How is the Gacha System Reported on in Japan?


Fujihara Masahito Shibuya Akiko
2020 DiGRA ’20 – Proceedings of the 2020 DiGRA International Conference: Play Everywhere

This study explains how the gacha, a random-type item provider system in mobile online games or game apps, is reported on in Japan by analyzing 233 newspaper articles. Results revealed that business frames were the most frequently used. After gacha became controversial in 2012, its problematic social nature was reported. After the controversy, news stories shifted focus more to the inaccuracy of probability rates of special items. The Japanese newspapers reported the innovative but controversial nature of gacha by balancing complaints from consumers, concerns and criticism from governmental organizations, and the profits and social responsibility of the game industry.

 

Male and Female Game Players’ Preferences for Game Characters and Real-world Personalities in Japan


Shibuya Akiko Okura Hibiki Shoun Akiyo Asou Naoko
2019 DiGRA '19 - Proceedings of the 2019 DiGRA International Conference: Game, Play and the Emerging Ludo-Mix

Game characters are important for game players. Based on in-depth interviews with 20 young game players in Japan, this study explores why male and female players prefer some game characters. This study revealed that some male and female players love to find hidden the aspects of characters, called gap-moe in Japan. Both male and female players find both stereotypical and non-stereotypical aspects of game characters of the opposite sexes, but male players focus on masculine aspects of male game characters. Some players recognized the influences of game character preferences on their attitudes toward persons in the real world, others denied such influence.

 

Understanding Japanese Games Education


Zagal José P.
2014 DiGRA '13 - Proceedings of the 2013 DiGRA International Conference: DeFragging Game Studies

Although videogame education research is a growing area of interest, most work has examined practices in the US and Europe. In this article I describe the results of a study that explored how game design and development is taught in Japan and the challenges students face as they learn. For this study I interviewed ten people who teach game design and development courses in Japan. These interviews were conducted in person, recorded, and transcribed. The transcripts were analyzed using an iterative coding process to identify emergent themes. This study’s results support earlier findings regarding common challenges students face. For example, students often have difficulties generating creative game ideas and concepts, preferring to “mimic” games they are familiar with. Some findings also provide insights into issues that may be culturally specific. For instance, games education isn’t an area of explosive interest from the part of students as is currently the case in the US and Europe. Overall, games education in Japan does not seem to be that different from what is done in other places around the world. This is encouraging, since it suggests that solutions to pedagogical problems identified could be applied and shared more broadly.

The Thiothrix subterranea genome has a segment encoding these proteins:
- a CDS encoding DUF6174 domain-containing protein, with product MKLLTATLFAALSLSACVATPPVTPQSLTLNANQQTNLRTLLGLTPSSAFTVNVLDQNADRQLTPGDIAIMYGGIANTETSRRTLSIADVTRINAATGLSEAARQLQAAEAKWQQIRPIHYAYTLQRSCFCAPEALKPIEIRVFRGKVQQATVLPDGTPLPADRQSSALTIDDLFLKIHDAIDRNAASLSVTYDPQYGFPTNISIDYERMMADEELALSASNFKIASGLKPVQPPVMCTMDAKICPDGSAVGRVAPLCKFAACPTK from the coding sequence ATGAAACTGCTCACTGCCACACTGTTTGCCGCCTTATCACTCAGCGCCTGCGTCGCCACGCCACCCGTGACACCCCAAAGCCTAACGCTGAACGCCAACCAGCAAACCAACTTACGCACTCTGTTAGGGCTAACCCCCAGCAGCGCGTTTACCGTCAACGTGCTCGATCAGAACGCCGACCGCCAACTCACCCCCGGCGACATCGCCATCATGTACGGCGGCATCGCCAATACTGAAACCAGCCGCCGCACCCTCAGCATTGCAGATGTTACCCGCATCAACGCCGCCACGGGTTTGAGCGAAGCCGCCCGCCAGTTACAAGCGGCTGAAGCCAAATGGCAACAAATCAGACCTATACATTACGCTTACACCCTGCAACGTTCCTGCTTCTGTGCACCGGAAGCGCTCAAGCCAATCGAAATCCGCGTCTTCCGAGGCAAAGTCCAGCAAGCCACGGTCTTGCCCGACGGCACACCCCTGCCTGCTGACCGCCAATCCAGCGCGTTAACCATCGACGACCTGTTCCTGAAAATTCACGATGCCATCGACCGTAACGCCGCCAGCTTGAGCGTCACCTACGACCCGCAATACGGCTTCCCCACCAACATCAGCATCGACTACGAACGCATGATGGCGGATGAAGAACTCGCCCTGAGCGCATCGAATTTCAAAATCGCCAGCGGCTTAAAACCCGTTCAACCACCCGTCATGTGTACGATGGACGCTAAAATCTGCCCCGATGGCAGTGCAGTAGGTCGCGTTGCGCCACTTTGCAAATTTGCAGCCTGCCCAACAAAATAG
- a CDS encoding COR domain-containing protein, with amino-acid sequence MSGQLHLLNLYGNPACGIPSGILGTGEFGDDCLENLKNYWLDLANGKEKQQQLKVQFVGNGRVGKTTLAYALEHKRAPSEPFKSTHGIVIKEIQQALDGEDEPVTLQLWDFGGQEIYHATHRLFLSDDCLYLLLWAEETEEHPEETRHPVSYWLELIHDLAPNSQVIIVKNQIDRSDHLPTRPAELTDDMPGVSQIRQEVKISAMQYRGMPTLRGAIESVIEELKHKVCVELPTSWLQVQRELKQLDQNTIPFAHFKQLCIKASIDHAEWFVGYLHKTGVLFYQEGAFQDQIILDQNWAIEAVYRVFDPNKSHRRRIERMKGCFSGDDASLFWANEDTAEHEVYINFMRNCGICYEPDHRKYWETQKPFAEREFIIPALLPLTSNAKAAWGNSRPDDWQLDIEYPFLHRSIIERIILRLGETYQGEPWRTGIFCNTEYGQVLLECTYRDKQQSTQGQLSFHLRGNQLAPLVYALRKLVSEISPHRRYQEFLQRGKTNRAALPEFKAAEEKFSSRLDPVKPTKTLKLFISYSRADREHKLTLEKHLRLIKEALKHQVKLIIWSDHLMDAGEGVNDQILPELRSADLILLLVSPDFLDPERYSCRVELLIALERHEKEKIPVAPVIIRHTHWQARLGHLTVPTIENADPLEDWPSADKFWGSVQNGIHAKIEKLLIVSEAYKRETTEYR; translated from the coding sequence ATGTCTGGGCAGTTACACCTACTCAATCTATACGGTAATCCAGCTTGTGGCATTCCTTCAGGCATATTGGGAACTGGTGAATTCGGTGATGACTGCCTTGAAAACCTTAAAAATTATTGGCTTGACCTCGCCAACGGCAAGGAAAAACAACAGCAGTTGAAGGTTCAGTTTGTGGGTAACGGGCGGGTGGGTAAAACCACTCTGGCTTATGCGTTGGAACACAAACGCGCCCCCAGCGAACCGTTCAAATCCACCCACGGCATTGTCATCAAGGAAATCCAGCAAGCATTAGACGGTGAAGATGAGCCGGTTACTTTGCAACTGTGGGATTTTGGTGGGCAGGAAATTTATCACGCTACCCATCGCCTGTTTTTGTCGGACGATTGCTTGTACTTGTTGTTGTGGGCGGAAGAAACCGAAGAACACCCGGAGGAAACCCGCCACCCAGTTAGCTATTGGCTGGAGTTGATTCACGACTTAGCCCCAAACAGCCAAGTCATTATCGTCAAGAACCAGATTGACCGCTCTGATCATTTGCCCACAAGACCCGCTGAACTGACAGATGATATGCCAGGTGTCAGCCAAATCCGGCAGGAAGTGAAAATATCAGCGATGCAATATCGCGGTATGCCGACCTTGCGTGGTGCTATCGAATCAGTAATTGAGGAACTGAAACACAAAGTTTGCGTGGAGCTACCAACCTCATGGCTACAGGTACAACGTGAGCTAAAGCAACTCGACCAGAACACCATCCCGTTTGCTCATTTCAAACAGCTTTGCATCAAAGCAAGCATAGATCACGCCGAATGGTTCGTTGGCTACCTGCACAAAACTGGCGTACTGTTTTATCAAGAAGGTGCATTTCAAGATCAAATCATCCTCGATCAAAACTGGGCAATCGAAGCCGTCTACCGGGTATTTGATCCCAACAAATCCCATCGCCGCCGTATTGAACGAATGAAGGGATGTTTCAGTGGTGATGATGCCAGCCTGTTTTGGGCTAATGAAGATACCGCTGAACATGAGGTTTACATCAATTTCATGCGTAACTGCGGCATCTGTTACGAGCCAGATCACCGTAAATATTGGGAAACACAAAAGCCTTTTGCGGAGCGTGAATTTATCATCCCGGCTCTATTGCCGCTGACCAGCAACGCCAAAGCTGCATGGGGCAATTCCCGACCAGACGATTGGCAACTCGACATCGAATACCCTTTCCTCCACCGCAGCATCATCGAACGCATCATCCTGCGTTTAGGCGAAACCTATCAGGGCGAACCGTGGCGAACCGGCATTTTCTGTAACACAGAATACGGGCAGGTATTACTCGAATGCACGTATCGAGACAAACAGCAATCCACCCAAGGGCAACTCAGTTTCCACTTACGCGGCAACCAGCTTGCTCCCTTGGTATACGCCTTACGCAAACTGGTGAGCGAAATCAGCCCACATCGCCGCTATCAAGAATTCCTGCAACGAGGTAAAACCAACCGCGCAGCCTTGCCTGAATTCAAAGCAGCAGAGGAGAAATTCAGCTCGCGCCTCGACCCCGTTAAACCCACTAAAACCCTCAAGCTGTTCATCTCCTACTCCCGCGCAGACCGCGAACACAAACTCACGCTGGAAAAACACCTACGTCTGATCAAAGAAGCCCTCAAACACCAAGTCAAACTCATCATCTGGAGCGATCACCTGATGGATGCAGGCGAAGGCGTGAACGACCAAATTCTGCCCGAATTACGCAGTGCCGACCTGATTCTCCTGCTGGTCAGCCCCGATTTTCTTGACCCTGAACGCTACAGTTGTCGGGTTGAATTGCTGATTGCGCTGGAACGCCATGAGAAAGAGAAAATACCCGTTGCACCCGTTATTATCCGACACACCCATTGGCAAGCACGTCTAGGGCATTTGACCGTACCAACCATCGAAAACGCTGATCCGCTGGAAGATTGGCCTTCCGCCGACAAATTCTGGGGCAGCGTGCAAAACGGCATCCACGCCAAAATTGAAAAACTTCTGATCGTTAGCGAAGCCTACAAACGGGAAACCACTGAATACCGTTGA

Kingdom Hearts, Territoriality and Flow


Huber William Mandiberg Stephen
2009 DiGRA '09 - Proceedings of the 2009 DiGRA International Conference: Breaking New Ground: Innovation in Games, Play, Practice and Theory

This paper explores the relationship between companies Square-Enix and Disney as played out within the games of the Kingdom Hearts (キングダムハーツ) franchise. We contrast the relationship between these two transnational companies within the franchise's aesthetics and theoretical logics over the course of the various games. We are particularly interested in the games' own thematization and problematization of concepts of globalization, transnationalism and cultural flow. The games narratively and interactively foreground the collapse of membranes that separate worlds, producing legitimate and illegitimate modes of territoriality and intermixture.